You will find all kinds of extreme dieters on the internet, and many of them will swear to you that their diet is the only healthy way for a human to eat. At one end of the spectrum is Jordan Peterson with his carnivore diet consisting of nothing but beef, salt and water. On the other hand, “frugivorous” diets promoted by YouTubers and their ilk are not only vegan and raw, but consist almost entirely of fresh fruit. And then, of course, we have the classic and unashamedly restrictive weight loss programs like the Cabbage Soup Diet, the Master Cleanse (aka the Lemonade Diet), and the currently trendy Mono Diet, where you eat only one food.
Proponents of highly restrictive diets such as this one tend to massively emphasize the benefits of their approved foods, while severely exaggerating the drawbacks of all the other foods. But these are just the most extreme examples of a supposed “wellness” culture that makes huge generalizations and routinely manipulates or outright ignores scientific evidence. Unfortunately, this approach pollutes even those conversations that do have a legitimate basis, such as veganism.
There are numerous health benefits to a plant-based diet, and unlike the examples above, it’s not even a particularly restrictive diet per se – even non-vegans and non-vegetarians who eat mostly plant-based can reap the benefits. But the unfortunate truth is that, like most things on the Internet, a kernel of truth is stretched far beyond what science can prove.
It’s not hard to imagine why some votes for veganism might exaggerate or even fabricate health claims. The ranching industry perpetrates horrific violence against animals, as well as many of its workers and, of course, the health of the planet. So if health is going to force people to change their diet in ways that are beneficial to animals and the environment, it’s easy to see why some activists and influencers would push nutrition facts as the most effective way to help end the industry.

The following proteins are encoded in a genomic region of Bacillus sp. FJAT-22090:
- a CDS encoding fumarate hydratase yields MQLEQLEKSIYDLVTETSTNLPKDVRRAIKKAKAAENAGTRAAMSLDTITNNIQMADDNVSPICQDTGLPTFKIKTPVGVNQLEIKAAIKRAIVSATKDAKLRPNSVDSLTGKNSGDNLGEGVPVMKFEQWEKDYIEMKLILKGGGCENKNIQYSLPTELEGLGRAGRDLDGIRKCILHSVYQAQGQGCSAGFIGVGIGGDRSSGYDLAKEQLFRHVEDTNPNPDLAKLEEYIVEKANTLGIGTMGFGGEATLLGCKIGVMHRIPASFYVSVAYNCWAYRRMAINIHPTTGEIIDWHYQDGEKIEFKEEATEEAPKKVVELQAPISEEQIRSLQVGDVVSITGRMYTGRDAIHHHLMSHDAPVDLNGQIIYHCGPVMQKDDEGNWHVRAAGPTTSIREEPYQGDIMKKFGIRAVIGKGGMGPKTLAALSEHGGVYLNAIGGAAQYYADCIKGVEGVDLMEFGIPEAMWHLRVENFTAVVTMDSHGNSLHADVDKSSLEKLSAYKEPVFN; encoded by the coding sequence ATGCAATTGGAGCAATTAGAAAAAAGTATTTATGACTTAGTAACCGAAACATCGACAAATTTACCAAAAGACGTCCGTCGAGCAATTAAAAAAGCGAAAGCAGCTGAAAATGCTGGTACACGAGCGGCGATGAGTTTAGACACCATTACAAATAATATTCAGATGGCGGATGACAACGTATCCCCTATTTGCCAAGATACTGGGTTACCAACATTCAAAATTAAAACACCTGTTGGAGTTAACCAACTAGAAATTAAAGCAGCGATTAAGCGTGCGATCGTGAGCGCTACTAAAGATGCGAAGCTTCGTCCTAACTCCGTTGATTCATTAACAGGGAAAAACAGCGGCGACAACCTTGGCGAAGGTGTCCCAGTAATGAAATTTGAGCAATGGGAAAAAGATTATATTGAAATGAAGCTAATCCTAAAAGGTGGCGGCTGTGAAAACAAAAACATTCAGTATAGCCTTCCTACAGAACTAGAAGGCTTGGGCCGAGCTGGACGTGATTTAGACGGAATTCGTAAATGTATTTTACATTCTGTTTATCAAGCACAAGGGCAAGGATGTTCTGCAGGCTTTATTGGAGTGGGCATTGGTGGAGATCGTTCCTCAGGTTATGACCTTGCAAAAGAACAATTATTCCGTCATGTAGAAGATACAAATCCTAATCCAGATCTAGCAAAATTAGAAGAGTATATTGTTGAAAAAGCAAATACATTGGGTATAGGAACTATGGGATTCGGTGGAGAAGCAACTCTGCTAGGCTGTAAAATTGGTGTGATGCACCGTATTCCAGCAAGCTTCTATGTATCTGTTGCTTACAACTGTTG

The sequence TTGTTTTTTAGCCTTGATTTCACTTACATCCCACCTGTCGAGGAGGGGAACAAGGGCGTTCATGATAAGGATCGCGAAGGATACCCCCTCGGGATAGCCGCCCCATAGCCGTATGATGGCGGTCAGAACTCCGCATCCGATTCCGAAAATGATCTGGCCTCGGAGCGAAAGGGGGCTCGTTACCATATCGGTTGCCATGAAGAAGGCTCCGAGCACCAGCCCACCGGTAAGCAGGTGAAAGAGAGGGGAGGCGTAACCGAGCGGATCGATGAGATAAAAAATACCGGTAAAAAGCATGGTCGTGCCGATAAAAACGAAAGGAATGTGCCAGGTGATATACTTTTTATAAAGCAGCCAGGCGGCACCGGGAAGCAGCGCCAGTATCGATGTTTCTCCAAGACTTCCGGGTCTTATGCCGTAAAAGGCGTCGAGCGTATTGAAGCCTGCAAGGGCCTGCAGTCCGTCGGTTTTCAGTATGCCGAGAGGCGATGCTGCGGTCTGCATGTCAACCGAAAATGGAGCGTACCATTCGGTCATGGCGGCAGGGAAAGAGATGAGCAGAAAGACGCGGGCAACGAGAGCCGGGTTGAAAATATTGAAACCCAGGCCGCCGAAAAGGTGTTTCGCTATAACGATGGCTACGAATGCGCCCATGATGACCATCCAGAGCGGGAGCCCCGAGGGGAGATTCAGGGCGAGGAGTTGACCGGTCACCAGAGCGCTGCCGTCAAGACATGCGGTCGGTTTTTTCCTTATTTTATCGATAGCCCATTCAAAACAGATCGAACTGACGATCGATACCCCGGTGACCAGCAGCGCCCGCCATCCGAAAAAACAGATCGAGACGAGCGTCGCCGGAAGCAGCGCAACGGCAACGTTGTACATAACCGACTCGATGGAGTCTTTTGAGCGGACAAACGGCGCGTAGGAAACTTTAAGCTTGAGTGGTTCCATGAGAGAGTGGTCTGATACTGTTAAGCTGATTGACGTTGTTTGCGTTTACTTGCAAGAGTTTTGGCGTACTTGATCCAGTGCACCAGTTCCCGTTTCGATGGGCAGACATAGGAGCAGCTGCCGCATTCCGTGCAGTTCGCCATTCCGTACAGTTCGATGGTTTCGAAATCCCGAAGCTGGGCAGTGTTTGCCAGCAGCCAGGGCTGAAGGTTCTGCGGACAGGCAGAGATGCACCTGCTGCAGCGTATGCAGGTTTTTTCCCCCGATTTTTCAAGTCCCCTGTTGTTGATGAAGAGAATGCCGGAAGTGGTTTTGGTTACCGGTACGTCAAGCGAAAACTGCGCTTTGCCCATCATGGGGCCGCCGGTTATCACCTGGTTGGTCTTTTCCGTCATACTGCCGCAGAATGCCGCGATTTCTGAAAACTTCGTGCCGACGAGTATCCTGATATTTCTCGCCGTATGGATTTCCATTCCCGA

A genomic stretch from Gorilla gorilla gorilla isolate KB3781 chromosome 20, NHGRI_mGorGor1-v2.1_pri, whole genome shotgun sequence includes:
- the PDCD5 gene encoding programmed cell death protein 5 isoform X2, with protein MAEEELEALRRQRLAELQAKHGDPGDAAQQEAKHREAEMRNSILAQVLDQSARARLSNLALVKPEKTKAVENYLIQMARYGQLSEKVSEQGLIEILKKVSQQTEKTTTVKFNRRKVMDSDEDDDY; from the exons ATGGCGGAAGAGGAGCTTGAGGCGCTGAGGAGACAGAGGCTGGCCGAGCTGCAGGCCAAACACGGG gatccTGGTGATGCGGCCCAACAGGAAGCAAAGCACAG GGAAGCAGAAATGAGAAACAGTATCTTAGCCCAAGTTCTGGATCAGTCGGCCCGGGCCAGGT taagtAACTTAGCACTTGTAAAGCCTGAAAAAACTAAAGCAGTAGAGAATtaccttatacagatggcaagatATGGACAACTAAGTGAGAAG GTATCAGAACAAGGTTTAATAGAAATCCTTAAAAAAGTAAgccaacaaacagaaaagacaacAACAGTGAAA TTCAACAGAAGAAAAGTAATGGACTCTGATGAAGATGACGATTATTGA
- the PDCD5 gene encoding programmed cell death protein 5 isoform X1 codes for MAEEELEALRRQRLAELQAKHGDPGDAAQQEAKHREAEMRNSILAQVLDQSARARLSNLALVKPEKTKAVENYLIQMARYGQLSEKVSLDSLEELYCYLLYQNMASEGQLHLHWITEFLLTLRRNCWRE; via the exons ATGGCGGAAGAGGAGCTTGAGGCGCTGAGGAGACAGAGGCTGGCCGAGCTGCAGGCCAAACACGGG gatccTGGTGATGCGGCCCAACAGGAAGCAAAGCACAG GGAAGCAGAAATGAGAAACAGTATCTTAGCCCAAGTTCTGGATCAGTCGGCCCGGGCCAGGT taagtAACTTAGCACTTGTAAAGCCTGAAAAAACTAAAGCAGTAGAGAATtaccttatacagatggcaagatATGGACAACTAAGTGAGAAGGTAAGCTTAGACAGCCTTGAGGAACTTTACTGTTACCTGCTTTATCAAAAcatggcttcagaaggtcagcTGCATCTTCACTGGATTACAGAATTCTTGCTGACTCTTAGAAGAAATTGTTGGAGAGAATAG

But in the end, misinformation will only damage the credibility of the movement. Veganism is a more pervasive idea in our society now than ever before – we can’t afford to make people dismiss the whole thing as bunk beds. And all this misinformation, exaggeration, and cherry-picking is a disgrace, because it obscures the factual strong evidence of the benefits of eating less meat, eggs, or dairy: a lower risk of heart disease, stroke, and various cancers, to to name a few.
Unfortunately, conversations about veganism are often full of pseudoscience. It’s not hard to find vegan influencers who proclaim unproven theories as if they are facts, use confusing and misleading logic or say things that are clearly untrue, such as that a vegan diet can change your eye color. Even real doctors have been known to make dramatic and shaky claims, such as that a single meal high in animal fat can “paralyze a person’s blood vessels,” citing a single, decades-old study involving just 10 subjects and no control group.
You’ll hear people say that nothing less than a 100% plant-based diet can be considered optimally healthy, when the reality is, we just don’t have the data to back that up. Of course, there are plenty of studies that support the general idea that plant-based foods are somehow healthy, and many of them are recent and use reliable methods. But even good data can be misinterpreted miserably. Correlation is often confused with causation, and it is difficult—if not impossible—to isolate very specific inputs and outcomes (such as, does cheese cause cancer?) because human biology and lifestyle are complicated.
Here’s an example: James Beard Award-winning Washington Post columnist Tamar Haspel points to this Bloomberg article, the headline of which boldly states, “One avocado a week cuts heart disease risk by 20%.” Which sounds huge! But a closer look reveals that the study only shows a link between avocados and heart disease, no causation. Do avocados reduce the risk of heart disease, or do people who make overall heart-healthy lifestyle choices simply eat a lot of avocados? We cannot say that based on this research alone. Any conclusion is at best a loose interpretation of the facts.